Art Teachers Exhibit At the JCC Gallery in Kendall
This year the threat of art in our schools being eliminated has been more serious than ever. Recently Miami-Dade County Art teachers and teachers of other disciplines have received a formal letter encouraging them to pursue certification in other areas as a means to prepare for possible cuts to their programs and or layoffs of Art Teachers. Although the intent of the letter is a realistic and proactive approach to the trying times we are living in, it is also disappointing to know that as Miami is vying for the role as a cultural hub of the U.S. it’s also considering the elimination of its art program in public schools. We as a city can not seriously vie for this status and its benefits to our economy without showing to the world that we support the education of the arts to our children and community. This Sunday Miami-Dade Art Teachers will exhibit works in response to the current insecurity of their career.
JCC Futernick Family Gallery (bldg 5)
115 Sw 112 Ave
Kendall, FL 33176
1 pm- 4pm
Exhibition Runs Through April 29th
A Call To Artistic Action
The results of the past legislative session, combined with the recession,
have been devastating to arts education in our district and state. We know of
students denied access to the arts in a variety of school situations. We know of arts
programs ended or under threat of dissolution. We know of arts educators whose
careers have been thwarted by these circumstances.
We have sustained our role as advocates of the arts in public education through
phone calls, letter writing, and dialogue with policy makers. But we need to do
more. We need to use our gifts, our treasure, in service of the cause of sustaining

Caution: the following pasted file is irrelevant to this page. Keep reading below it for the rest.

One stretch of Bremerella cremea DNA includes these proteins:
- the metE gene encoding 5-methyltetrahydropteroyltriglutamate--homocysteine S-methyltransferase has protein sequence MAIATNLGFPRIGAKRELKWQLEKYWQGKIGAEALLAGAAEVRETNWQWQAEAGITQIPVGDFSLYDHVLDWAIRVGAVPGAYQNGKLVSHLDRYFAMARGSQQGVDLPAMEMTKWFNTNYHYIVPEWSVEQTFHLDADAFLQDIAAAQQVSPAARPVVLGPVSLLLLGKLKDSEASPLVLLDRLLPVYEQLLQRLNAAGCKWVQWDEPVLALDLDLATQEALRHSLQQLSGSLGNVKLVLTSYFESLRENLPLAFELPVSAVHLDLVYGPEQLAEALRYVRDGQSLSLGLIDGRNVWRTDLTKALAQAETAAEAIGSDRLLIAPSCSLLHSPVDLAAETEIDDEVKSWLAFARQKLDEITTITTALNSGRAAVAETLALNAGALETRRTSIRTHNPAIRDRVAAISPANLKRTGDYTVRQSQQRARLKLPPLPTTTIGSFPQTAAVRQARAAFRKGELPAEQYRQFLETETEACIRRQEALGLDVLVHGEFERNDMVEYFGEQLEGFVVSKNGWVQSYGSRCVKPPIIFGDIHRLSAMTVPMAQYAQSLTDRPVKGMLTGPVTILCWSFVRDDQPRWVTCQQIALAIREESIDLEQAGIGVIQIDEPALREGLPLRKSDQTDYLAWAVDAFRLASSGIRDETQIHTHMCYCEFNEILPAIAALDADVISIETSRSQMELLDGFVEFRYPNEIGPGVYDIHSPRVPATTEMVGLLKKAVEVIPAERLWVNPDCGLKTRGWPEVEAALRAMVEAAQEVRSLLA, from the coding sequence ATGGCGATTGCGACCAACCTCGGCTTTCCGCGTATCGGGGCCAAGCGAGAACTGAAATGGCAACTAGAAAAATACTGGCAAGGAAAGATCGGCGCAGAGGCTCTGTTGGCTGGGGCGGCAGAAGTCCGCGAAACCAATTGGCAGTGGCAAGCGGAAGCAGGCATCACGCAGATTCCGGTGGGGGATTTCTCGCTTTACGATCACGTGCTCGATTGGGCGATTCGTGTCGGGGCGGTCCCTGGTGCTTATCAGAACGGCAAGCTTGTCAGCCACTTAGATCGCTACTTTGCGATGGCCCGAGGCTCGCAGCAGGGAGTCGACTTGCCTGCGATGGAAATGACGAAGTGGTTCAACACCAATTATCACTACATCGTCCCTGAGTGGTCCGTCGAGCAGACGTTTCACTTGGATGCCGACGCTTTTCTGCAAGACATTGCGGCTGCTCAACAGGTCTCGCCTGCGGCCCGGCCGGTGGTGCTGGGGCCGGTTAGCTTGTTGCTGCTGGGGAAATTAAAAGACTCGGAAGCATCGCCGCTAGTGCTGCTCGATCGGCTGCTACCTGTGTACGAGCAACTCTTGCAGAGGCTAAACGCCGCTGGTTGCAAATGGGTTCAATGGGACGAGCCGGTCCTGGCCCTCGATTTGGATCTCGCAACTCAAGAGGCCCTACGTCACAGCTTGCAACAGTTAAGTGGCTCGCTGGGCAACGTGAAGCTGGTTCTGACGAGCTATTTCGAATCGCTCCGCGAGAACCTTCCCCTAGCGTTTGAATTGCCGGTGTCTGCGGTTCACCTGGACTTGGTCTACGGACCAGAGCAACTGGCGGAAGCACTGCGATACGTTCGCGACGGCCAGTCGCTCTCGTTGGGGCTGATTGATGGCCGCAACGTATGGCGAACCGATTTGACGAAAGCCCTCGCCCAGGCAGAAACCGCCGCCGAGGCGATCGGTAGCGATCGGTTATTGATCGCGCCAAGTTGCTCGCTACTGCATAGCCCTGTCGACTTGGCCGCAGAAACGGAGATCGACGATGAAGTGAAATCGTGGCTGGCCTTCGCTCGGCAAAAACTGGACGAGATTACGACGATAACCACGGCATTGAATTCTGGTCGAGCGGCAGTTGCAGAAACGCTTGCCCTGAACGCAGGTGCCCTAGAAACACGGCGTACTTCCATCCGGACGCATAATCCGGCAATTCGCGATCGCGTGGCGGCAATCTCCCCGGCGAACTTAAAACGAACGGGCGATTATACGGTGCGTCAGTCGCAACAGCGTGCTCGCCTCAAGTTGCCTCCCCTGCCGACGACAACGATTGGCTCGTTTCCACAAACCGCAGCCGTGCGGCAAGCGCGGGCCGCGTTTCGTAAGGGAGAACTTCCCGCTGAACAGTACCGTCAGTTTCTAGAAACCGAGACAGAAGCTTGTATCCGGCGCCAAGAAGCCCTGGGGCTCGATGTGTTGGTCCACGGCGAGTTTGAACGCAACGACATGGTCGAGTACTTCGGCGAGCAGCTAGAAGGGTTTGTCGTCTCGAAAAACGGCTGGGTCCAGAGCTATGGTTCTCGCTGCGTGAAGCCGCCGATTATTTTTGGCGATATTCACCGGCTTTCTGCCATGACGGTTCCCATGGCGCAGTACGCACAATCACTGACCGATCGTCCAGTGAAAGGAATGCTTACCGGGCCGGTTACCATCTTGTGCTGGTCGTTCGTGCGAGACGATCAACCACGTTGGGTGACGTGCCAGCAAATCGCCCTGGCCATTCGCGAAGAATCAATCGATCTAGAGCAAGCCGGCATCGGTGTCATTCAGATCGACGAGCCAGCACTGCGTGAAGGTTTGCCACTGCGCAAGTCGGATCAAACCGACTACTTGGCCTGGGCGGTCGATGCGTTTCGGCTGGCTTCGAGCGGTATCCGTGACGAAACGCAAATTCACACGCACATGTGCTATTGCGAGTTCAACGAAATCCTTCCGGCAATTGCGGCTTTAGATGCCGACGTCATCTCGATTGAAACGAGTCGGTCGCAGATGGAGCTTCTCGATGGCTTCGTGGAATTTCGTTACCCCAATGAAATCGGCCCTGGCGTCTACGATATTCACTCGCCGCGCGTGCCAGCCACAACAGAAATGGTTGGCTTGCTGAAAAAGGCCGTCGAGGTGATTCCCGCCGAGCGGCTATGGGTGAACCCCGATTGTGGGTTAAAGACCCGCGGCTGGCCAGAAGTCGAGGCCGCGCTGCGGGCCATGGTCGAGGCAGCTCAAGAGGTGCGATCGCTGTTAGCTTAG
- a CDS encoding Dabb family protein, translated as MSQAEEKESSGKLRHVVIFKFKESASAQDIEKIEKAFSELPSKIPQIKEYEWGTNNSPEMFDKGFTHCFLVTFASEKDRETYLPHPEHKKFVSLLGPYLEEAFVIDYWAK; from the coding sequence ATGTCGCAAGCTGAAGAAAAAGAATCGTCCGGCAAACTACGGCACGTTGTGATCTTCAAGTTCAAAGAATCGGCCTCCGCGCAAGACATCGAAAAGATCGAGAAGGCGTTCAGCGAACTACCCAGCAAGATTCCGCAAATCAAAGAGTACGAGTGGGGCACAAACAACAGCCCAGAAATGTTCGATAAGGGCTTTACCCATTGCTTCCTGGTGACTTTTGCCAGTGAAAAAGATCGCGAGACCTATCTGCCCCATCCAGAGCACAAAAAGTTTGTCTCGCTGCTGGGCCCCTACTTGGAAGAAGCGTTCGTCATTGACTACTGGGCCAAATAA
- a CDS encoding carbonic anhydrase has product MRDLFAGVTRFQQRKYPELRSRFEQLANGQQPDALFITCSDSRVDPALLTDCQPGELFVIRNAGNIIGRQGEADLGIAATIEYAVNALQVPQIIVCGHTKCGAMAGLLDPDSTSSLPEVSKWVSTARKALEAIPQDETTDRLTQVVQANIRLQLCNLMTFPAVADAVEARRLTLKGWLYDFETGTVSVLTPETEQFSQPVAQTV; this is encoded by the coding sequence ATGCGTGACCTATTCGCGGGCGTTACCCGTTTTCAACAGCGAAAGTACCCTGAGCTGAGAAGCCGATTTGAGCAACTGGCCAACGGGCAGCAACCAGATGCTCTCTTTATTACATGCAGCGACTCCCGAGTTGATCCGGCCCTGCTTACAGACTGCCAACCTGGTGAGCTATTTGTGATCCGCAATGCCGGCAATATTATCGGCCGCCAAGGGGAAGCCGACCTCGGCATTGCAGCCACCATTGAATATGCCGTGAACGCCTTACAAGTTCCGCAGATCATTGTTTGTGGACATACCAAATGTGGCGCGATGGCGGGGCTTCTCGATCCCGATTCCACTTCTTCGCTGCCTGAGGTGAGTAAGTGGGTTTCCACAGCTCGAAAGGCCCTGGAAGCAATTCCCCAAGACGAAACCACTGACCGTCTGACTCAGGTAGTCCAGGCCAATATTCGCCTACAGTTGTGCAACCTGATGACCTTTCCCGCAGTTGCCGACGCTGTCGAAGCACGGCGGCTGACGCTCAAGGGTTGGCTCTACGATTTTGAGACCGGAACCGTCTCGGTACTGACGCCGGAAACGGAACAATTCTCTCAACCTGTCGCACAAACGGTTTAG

arts education as core curriculum in public schools.
We propose a visual art exhibition like no other we have done in the past. An
exhibition of new art where every DAEA member will produce an activist artwork
about the loss and/or potential loss of the arts in public education. Think of
Picasso’s “Guernica”, Van Gogh’s “Potato Eaters”, and Delacroix’s “Liberty
leading the people”. Through these images, these artists moved the public about
issues of war, poverty, and freedom. Is not our cause for arts education, a cause of
freedom in thinking and expression in education?
This show will not be juried. We want everyone participating. But the artwork
needs to engage the viewer in the issues. The art image needs to mobilize and
support justice and equity for the arts in schools. Our gift is to re-imagine beyond
the politically imposed restraints placed on our subject and our profession. Our
treasure is to be able to communicate visually, without words, an issue that is kept
silenced, is contentious, and may be uncomfortable to share.
Art history shows us the way. The arts have always embodied the human spirit and
cause for justice. DAEA invites you to participate in the what we hope is a
groundbreaking exhibition in support of our children and our work in the visual
DADE ART EDUCATORS